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Feb 1, 1. Nov 5, Baxter, TN. I've played metal, rock, and funk for many years now, but always felt weak on the jazz end of things. I've purchased several books on the subject to try to learn, but at best they gave several scales to learn and said "play over these chord changes.
I could listen to a good walking bass line and know it sounded good, and could listen to MY walking bass line and know it was not good - but that was about it. Thanks to the reccomendations of this forum I puchased Ed Friedland's "Building Walking Bass Lines," and am not quite halfway through the book.
This is the first time this has ever made sense to me - starting with roots, adding 5ths, and so on. The building block method of this book makes it easy to understand WHY you're playing what you're playing, and the mix of fully written bass lines for you to play verbatim, empty chord charts for you to improvise over, and audio bass tracks to transcribe seem like the perfect tools to help me better understand this.
The audio CD is invaluable as well, so you can actually HEAR what you are doing and what a "good" bassline would sound like over the same changes with or without the bass, instead of just trying to imagine it. I feel like I've already made good progress in the few short lessons I've completed, and am really looking forward to working through the rest of this book.
I'd never heard of Ed Friedland before coming to this forum, and just wanted to say "thanks. Feb 2, 2. Jul 16, Yeah, Ed Friedland has some great instruction material. All are great books. I like to work exclusively with one book for about a month and then move onto another. Cycling through them. Good Stuff! Feb 2, 3. Jan 24, Love it although at parts such as scale apreaoch your therory is very important and when i started i didnt have it to a great standard and thats the one downfall id say.
Feb 2, 4. Aug 22, Brooklyn, NYC. From this, it's very easy to apply chromatic and scalar approach notes to and from roots and fifths on weak beats, and walking becomes a very straight-forward "formula" that's easy to get under the fingers. I've had more luck getting my students walking convincing lines than starting with triadic and seventh-chord arpeggiation. Ed's book isn't the be all end all - there are some topics that get a cursory glance at best - but it really is the best beginning resource out there.
Feb 2, 5. Nov 14, Ireland. Feb 2, 6. Nov 5, NYC. Feb 5, 7. Sep 14, Austin, TX. Thanks for all the nice comments about BWBL. True, it is not the final word on the subject, but it was designed to help get people over that first series of obstacles. Once you're up and running, learning more about the music becomes a little easier. TemplesOfSyrinx likes this. Feb 5, 8. Great book, Ed! Thanks for putting this together. On the exercises in which you don't list a bassline but just have chord changes, I follow your instructions to the "T" and enjoy playing over the chord changes without your bassline in the mix several times on my own, THEN listening to what you played on the CD, learning it, and transcribing it.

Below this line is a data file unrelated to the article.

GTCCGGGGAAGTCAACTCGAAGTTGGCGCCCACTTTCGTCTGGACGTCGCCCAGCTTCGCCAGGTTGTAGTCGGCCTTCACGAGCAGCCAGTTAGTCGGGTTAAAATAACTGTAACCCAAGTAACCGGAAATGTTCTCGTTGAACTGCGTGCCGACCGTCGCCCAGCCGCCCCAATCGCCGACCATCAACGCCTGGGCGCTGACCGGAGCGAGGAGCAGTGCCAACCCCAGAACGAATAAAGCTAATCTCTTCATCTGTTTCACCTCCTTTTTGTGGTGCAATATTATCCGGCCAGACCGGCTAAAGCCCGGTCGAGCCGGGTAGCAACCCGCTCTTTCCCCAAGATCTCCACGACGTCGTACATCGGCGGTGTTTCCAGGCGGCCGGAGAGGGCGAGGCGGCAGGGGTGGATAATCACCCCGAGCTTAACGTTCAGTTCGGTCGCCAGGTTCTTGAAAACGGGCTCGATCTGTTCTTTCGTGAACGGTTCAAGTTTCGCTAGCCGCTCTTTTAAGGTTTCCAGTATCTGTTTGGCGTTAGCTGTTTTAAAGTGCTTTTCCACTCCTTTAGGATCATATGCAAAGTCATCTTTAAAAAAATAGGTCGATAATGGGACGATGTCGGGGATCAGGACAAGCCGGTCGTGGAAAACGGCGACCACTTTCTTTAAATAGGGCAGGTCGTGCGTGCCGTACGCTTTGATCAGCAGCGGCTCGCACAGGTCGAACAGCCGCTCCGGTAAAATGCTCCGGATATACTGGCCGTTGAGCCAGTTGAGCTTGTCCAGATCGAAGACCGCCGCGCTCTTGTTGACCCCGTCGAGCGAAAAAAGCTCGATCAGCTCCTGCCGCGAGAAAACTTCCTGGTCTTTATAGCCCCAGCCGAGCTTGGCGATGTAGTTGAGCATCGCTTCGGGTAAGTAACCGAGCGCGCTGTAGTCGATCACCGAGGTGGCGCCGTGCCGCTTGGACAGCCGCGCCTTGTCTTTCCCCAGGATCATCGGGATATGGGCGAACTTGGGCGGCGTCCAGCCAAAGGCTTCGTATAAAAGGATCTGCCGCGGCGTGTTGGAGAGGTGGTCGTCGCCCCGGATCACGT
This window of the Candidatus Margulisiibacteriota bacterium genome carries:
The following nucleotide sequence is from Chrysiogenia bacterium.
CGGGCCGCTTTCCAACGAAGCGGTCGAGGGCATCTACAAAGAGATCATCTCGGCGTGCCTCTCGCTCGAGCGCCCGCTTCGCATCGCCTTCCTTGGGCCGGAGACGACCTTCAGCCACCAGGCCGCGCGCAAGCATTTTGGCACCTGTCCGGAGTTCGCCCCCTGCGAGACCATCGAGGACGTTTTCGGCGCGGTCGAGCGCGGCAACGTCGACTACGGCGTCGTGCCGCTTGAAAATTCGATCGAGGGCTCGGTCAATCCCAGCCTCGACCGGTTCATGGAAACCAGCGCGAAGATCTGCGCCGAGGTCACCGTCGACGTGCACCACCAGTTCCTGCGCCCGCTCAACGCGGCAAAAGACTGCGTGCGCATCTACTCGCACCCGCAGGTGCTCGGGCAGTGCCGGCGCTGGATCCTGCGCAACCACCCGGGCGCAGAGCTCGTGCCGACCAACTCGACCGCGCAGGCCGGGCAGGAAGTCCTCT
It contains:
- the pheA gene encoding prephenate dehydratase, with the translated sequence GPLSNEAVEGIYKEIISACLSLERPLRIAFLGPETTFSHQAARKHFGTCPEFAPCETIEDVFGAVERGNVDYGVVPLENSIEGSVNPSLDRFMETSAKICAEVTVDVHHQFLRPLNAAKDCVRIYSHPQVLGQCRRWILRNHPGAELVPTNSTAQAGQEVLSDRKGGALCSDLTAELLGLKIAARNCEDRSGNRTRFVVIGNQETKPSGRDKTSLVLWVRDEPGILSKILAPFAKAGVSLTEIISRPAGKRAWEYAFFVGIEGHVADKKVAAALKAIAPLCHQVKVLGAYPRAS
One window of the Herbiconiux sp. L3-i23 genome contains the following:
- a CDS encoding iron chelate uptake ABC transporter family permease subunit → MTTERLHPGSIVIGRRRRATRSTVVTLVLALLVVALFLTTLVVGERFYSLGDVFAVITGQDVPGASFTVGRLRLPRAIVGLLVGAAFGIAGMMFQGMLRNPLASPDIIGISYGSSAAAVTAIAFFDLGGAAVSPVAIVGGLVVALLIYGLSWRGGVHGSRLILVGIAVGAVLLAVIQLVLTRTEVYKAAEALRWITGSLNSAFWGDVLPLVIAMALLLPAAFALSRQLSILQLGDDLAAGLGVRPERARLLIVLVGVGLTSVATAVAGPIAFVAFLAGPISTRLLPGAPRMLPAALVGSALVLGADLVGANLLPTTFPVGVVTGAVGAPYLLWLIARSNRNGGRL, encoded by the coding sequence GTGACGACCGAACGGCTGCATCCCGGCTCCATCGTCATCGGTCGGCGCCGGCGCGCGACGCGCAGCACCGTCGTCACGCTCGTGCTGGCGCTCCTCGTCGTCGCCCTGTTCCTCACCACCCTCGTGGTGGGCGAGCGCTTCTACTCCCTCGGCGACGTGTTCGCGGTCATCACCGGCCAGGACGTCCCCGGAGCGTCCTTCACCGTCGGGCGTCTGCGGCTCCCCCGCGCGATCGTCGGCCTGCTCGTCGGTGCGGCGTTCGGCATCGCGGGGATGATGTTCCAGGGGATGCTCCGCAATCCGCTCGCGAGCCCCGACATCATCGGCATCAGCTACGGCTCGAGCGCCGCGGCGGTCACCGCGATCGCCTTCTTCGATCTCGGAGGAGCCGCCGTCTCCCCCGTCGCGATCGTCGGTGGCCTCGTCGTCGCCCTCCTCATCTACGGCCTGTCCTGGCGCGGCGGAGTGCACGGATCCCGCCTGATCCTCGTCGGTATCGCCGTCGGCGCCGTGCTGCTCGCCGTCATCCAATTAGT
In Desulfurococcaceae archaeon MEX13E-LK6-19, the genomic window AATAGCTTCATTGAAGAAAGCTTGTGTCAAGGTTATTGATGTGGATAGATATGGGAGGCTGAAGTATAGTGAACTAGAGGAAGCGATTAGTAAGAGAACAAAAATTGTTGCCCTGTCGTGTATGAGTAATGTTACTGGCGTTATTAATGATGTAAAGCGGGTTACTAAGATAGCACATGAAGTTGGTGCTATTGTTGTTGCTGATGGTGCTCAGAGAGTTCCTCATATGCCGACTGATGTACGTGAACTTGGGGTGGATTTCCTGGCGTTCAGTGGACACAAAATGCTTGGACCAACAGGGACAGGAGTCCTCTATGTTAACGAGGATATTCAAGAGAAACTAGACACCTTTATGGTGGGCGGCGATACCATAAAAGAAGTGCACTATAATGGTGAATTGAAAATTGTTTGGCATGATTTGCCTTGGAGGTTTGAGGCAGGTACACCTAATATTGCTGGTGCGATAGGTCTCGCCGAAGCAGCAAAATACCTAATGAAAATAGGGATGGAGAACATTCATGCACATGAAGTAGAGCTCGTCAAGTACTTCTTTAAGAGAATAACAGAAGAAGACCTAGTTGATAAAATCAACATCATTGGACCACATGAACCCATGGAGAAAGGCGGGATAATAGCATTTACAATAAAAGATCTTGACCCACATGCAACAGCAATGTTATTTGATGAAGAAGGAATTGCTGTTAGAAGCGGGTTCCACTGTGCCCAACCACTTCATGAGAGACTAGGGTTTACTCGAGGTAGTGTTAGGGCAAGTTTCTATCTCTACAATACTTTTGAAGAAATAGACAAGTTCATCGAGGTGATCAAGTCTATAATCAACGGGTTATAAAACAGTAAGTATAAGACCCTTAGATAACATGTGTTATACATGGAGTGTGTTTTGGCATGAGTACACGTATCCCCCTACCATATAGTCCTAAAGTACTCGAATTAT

Thanks again - I can't say enough good things about this book! Feb 5, 9. Sep 20, Lancaster, PA. I have a Berklee degree and in a former life was a pretty good jazz pianist who emplyed left hand walking bass lines on occasion, and I really like the book.
Instead of just using the exercises, I'm applying the concepts starting with roots, adding fifths, then chromatic approach, etc. It's another way to approach the tunes besides simply playing chord tones as someone already pointed out , since there's no real challenge to me in finding the chord tones. Feb 5, Oct 2, Rutherford, NJ. Ed is a great player and a great communicator, no doubt. Rufus has a very methodical approach to line construction.
This is not so much theory on how to construct them but just great examples of lines which you can incorporate into your own understanding of a tune and your bass lines. Mike also does a great job of explaining the ornaments, pulloffs, ghost notes that make walking bass lines really groove. Jun 7, bronx, nyc. I need to learn how to walk the bass this seems like a good place to start al. You must log in or sign up to reply here.
Bass Hal Leonard Bass Builders. Instructional, Jazz and Play Along. Softcover Audio Online. With chord names, instructional text and introductory text. Published by Hal Leonard HL. The term 'walking' is used to describe the moving feeling that quarter notes create in the bass part. The specific goal of this book is to familiarize players with the techniques used to build walking bass lines and to make them aware of how the process works.
Ed Friedland's "Building Walking Bass Lines"
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Building Walking Bass Lines